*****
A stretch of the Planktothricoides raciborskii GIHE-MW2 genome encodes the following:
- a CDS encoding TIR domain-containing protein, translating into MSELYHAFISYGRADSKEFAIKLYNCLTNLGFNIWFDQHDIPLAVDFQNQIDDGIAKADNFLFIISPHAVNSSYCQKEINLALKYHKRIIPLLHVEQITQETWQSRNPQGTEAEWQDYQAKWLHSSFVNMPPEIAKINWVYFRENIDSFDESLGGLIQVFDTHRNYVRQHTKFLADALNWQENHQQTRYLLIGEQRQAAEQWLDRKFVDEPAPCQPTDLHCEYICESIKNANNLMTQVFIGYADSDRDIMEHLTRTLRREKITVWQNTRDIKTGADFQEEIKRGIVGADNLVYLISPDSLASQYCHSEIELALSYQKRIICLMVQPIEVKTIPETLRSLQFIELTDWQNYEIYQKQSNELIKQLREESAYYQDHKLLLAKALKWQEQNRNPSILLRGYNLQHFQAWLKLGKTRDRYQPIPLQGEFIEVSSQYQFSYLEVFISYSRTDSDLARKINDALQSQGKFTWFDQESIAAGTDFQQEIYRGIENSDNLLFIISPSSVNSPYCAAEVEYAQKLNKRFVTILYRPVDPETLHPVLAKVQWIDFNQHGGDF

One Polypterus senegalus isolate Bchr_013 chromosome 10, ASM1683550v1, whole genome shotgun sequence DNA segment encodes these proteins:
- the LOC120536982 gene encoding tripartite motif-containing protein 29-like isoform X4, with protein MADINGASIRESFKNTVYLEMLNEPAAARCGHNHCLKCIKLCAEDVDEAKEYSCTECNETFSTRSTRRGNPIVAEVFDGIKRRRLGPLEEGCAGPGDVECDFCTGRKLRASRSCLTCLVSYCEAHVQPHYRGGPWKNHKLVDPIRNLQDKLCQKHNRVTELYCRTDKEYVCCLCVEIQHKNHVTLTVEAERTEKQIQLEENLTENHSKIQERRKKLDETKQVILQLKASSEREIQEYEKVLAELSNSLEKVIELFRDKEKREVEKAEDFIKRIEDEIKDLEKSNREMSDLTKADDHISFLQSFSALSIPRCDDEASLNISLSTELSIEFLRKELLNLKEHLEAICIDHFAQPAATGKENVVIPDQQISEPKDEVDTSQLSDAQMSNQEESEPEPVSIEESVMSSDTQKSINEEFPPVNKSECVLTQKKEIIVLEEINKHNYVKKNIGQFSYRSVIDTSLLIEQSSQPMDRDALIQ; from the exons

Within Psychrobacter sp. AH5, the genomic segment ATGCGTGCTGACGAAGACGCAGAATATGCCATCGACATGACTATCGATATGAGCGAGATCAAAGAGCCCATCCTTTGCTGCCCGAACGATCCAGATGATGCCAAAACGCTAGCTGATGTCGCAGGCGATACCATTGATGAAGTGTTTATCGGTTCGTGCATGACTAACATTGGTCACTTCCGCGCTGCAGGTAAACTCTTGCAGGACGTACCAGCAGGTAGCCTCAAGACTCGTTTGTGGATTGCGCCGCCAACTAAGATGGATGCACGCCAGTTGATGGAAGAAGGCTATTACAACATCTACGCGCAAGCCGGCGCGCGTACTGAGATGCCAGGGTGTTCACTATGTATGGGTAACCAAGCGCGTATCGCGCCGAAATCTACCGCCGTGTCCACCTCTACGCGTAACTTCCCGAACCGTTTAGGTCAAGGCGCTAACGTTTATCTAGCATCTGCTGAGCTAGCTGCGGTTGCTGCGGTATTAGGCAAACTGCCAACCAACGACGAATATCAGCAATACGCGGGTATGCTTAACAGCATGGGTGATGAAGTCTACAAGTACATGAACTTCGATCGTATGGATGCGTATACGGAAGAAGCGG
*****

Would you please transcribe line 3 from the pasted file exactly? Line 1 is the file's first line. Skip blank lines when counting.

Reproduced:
One Polypterus senegalus isolate Bchr_013 chromosome 10, ASM1683550v1, whole genome shotgun sequence DNA segment encodes these proteins: